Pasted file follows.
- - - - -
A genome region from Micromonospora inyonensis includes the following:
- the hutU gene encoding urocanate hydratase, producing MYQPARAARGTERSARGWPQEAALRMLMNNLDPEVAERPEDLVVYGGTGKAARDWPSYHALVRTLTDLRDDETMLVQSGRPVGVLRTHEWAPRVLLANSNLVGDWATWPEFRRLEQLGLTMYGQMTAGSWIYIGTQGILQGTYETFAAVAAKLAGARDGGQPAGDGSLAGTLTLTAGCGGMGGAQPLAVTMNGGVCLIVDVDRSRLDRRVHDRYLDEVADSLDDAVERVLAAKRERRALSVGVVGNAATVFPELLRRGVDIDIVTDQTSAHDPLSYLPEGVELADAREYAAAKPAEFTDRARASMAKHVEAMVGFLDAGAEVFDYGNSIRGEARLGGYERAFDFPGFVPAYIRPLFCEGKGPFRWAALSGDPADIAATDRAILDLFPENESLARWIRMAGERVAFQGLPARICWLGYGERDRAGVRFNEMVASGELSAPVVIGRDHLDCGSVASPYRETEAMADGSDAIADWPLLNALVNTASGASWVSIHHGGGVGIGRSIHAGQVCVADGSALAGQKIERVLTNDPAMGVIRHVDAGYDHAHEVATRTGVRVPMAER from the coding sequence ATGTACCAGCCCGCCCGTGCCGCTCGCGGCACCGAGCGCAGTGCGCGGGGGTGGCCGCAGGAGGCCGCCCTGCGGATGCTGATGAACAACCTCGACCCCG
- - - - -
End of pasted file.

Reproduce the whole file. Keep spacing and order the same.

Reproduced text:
A genome region from Micromonospora inyonensis includes the following:
- the hutU gene encoding urocanate hydratase, producing MYQPARAARGTERSARGWPQEAALRMLMNNLDPEVAERPEDLVVYGGTGKAARDWPSYHALVRTLTDLRDDETMLVQSGRPVGVLRTHEWAPRVLLANSNLVGDWATWPEFRRLEQLGLTMYGQMTAGSWIYIGTQGILQGTYETFAAVAAKLAGARDGGQPAGDGSLAGTLTLTAGCGGMGGAQPLAVTMNGGVCLIVDVDRSRLDRRVHDRYLDEVADSLDDAVERVLAAKRERRALSVGVVGNAATVFPELLRRGVDIDIVTDQTSAHDPLSYLPEGVELADAREYAAAKPAEFTDRARASMAKHVEAMVGFLDAGAEVFDYGNSIRGEARLGGYERAFDFPGFVPAYIRPLFCEGKGPFRWAALSGDPADIAATDRAILDLFPENESLARWIRMAGERVAFQGLPARICWLGYGERDRAGVRFNEMVASGELSAPVVIGRDHLDCGSVASPYRETEAMADGSDAIADWPLLNALVNTASGASWVSIHHGGGVGIGRSIHAGQVCVADGSALAGQKIERVLTNDPAMGVIRHVDAGYDHAHEVATRTGVRVPMAER from the coding sequence ATGTACCAGCCCGCCCGTGCCGCTCGCGGCACCGAGCGCAGTGCGCGGGGGTGGCCGCAGGAGGCCGCCCTGCGGATGCTGATGAACAACCTCGACCCCG